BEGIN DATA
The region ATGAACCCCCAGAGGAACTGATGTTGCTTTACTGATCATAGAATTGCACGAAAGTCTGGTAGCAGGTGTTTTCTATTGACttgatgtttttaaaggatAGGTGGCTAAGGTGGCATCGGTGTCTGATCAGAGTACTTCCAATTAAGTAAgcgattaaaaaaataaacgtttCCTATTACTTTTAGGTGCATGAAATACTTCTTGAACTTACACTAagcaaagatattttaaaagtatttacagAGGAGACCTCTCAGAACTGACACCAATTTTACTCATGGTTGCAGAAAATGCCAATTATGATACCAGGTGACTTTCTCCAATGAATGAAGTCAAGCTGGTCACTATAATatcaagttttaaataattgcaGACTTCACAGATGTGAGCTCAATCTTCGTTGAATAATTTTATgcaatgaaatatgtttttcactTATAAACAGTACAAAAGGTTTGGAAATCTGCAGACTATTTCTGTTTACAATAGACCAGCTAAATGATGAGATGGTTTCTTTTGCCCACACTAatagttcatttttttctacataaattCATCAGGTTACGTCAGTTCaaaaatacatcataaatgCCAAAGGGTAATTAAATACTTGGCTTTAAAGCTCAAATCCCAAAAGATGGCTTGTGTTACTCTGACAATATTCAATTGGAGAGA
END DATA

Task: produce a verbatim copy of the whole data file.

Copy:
The region ATGAACCCCCAGAGGAACTGATGTTGCTTTACTGATCATAGAATTGCACGAAAGTCTGGTAGCAGGTGTTTTCTATTGACttgatgtttttaaaggatAGGTGGCTAAGGTGGCATCGGTGTCTGATCAGAGTACTTCCAATTAAGTAAgcgattaaaaaaataaacgtttCCTATTACTTTTAGGTGCATGAAATACTTCTTGAACTTACACTAagcaaagatattttaaaagtatttacagAGGAGACCTCTCAGAACTGACACCAATTTTACTCATGGTTGCAGAAAATGCCAATTATGATACCAGGTGACTTTCTCCAATGAATGAAGTCAAGCTGGTCACTATAATatcaagttttaaataattgcaGACTTCACAGATGTGAGCTCAATCTTCGTTGAATAATTTTATgcaatgaaatatgtttttcactTATAAACAGTACAAAAGGTTTGGAAATCTGCAGACTATTTCTGTTTACAATAGACCAGCTAAATGATGAGATGGTTTCTTTTGCCCACACTAatagttcatttttttctacataaattCATCAGGTTACGTCAGTTCaaaaatacatcataaatgCCAAAGGGTAATTAAATACTTGGCTTTAAAGCTCAAATCCCAAAAGATGGCTTGTGTTACTCTGACAATATTCAATTGGAGAGA